Political Science Professor Terri Jett said she created the Hub for Black Affairs and Community Engagement “to elevate the collective Black voice and experience at Butler University,” and in the eight months since it opened its doors in Jordan Hall 171, the organization has already made significant strides toward that goal.

The Hub has created an organizational structure with a staff that includes Project Specialist Alexis Newell, a recent Brown University graduate and Gary-area native, and Butler student apprentices Paul Ford and Michaela Ivory.

“I admire the way we’ve brought Butler’s Black population a little closer together,” said Ivory, a senior Anthropology major from Indianapolis. “Each team member had their personal campus and community connections before, so it’s beautiful to see our connections form a greater, more unified network that extends beyond Butler.”

Ford and Ivory also are part of the Hub’s Engagement Advisory Group. Other members are:

  • Dr. Amia Foston, Director, Office of Institutional Research and Assessment
  • Mrs. Bobbie Gibson, Associate Director, International Student Services
  • Dr. India Johnson, Associate Professor, Psychology Department
  • Mr. Michael Lofton, Development Officer, University Advancement
  • Dr. Warren Morgan ’06, Chief Academic Officer, Indianapolis Public Schools
  • Mr. Anthony Murdock II ’17, Powerpreneur/Law Student, McKinney School of Law
  • Dr. Obonnaya Omenka, Assistant Professor, College of Pharmacy and Health Sciences
  • Dr. Derek Reid ’87, Professor, Dance
  • Dr. River Sturdivant, Senior Director of Special Initiatives and Research, Central Indiana Community Foundation
  • Deputy Mayor Judith Thomas ’90, Office of Indianapolis Mayor Joe Hogsett
  • Dr. Robin Turner, Chair/Associate Professor, Political Science and Peace and Conflict Studies
  • Dr. Alana Washington ’01 and ’20, Pharm D and MBA, Pharmacist and Entrepreneur

The Hub partnered with the Black Alumni Association to establish a mentoring project, which is being coordinated by Dr. Nick Mmbaga, Assistant Professor of Entrepreneurship in the Lacy School of Business. Faculty, staff, and alumni mentors are paired with students after going through an application process and there are specific guidelines provided to make the connections successful and sustainable. “We expect this program to aid in both recruitment and retention efforts and in our ability to thrive at Butler,” Jett said.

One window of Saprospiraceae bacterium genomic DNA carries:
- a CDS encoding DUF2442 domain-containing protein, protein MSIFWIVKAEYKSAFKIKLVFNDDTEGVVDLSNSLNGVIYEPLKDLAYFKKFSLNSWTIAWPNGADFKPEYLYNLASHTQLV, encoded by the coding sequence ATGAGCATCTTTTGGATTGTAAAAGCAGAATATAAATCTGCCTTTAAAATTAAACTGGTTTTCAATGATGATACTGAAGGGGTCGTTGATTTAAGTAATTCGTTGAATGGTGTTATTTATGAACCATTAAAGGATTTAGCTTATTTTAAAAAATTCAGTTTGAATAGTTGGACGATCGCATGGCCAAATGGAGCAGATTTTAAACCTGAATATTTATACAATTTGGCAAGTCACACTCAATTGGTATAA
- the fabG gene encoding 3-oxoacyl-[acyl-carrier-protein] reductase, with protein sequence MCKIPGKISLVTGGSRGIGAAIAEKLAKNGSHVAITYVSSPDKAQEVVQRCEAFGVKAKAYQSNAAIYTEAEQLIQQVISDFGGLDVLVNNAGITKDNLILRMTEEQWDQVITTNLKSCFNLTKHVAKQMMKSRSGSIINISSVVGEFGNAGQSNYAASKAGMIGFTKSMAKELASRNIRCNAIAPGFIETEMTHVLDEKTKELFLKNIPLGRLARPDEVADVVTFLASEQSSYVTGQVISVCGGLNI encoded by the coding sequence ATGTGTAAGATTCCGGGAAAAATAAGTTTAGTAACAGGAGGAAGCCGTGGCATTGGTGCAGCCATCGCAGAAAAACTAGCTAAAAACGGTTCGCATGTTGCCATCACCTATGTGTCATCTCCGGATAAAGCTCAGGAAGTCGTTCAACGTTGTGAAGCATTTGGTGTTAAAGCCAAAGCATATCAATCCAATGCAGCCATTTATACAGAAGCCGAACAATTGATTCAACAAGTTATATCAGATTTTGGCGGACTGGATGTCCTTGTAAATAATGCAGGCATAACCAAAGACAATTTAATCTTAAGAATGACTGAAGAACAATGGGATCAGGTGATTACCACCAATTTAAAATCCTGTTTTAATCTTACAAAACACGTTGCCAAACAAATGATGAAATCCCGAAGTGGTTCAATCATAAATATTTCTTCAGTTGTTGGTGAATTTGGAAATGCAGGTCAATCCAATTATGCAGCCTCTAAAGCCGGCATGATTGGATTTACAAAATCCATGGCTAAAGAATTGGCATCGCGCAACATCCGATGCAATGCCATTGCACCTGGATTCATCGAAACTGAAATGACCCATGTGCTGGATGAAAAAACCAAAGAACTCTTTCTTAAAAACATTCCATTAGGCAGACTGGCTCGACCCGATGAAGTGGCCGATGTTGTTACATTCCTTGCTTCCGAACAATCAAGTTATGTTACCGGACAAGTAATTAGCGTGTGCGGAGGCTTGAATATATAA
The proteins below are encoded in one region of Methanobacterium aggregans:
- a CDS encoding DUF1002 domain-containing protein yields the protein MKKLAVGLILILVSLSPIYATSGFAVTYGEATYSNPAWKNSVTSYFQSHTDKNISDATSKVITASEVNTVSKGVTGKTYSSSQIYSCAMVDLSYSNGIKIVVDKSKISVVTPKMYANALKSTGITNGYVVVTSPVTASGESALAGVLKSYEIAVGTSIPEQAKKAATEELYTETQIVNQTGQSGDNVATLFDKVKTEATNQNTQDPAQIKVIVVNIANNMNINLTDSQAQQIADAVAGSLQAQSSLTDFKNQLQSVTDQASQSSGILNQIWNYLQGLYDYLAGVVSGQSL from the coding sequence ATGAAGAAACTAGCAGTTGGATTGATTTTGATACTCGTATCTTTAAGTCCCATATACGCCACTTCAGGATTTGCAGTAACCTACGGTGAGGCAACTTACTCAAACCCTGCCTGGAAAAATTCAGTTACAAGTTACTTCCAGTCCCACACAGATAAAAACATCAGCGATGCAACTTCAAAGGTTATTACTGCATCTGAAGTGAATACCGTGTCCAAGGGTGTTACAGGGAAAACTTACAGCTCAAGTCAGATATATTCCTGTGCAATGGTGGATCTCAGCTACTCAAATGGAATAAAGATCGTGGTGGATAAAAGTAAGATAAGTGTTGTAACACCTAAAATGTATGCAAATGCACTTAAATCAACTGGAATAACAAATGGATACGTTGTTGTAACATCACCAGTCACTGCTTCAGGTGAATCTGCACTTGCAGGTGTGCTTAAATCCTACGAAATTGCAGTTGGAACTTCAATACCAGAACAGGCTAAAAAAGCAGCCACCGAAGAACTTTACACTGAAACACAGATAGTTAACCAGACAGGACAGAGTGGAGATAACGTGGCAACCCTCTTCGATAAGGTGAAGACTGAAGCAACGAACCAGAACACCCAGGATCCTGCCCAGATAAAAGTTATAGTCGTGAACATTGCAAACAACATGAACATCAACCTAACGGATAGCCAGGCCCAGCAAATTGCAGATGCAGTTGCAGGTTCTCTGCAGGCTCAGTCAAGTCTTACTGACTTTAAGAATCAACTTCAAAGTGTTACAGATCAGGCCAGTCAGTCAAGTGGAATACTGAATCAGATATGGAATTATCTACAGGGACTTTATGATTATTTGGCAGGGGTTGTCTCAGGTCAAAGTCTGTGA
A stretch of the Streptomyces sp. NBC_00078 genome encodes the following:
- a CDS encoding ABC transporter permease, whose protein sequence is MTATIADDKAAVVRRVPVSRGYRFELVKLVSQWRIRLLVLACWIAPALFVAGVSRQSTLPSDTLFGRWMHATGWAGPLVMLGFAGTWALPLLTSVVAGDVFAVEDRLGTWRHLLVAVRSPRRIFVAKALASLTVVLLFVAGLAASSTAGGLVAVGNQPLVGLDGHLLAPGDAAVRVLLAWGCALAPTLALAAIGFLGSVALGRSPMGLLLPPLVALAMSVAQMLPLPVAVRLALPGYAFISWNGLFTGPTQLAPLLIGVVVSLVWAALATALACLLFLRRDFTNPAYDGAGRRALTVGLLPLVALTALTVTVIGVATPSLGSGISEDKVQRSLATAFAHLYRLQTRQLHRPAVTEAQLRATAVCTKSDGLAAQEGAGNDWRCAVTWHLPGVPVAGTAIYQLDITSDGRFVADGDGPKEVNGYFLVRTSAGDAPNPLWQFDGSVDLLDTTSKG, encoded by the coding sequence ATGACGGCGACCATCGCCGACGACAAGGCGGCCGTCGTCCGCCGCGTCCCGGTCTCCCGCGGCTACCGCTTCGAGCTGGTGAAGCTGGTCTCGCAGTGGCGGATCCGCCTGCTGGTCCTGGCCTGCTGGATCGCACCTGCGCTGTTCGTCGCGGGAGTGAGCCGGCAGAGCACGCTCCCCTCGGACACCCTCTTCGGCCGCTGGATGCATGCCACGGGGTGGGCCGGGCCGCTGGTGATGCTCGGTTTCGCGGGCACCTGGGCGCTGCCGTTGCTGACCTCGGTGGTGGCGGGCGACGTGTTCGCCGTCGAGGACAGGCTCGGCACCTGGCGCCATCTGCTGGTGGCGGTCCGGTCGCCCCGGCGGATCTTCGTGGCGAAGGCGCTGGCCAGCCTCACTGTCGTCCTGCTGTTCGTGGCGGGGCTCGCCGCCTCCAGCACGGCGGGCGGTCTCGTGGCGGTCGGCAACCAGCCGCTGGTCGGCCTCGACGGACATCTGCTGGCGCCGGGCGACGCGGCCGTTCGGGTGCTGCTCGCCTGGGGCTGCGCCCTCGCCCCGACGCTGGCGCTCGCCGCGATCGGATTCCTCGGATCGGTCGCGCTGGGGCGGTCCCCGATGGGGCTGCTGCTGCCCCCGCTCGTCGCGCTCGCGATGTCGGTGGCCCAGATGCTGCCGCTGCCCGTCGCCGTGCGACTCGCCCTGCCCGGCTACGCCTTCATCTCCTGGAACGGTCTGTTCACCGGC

They have also established the Visiting Black Intellectual Series. Poet Ian Manuel, the first speaker, met with classes, community groups and did a public presentation to over 300 people, and three more visitors have been scheduled for 2022:

  • Dr. Tina Harris, February 22-24, internationally renowned interracial communication scholar with particular interests in race, media representations, and racial social justice.
  • Dr. A. Breeze Harper, April 13-15, in partnership with Indy Women in Food as part of a conference. Harper, a novelist, speaker, and thought leader, has written extensively about Black Feminism, critical studies of race, racial justice, and ethical consumption.
  • Rosa Clemente, September 20-22. Clemente is an organizer, producer, independent journalist, and scholar-activist who ran for Vice President on the Green Party ticket in 2008 and was an Associate Producer on the film “Judas and the Black Messiah.” The film will possibly be shown at Kan-Kan Cinema and the Hub hopes to have a discussion including Clemente following. In addition, the Hub, along with other partners, will sponsor a “community read” of the Black Panther graphic novel.

Jett said the Hub is planning to start a partnership with Indianapolis Public Schools to re-launch an MLK oratorical contest for IPS students in grades 7-12 with an accompanying essay contest for younger students. Jett will look to a diverse group of Butler students to help prepare IPS students to deliver their speeches, the final event will hopefully be hosted on Butler’s campus. The plan is to model this MLK Oratorical Contest after the Oakland MLK Oratorical Fest, and it’s intended to both connect IPS students in a meaningful way with Butler and inspire them to consider Butler for their collegiate experience.

Jett hopes for additional partners to join, such as the Center for Black Literature and Culture, the MLK Community Center, and the Desmond Tutu Peace Lab Think Tank.

The Hub for Black Affairs and Community Engagement was established in 2020 (and operated virtually until August 2021) in response to the killing of George Floyd, Jr. to address systemic and institutionalized racism from the vantage point of the Black intellectual tradition.

“The HUB is focused on creating an almost village-like atmosphere where there’s ongoing connections and support amongst in particular the Black faculty, staff and alum,” said Jett, Butler’s first (and, so far, only) Black female full professor, who also serves as Senior Advisor to Butler President Jim Danko.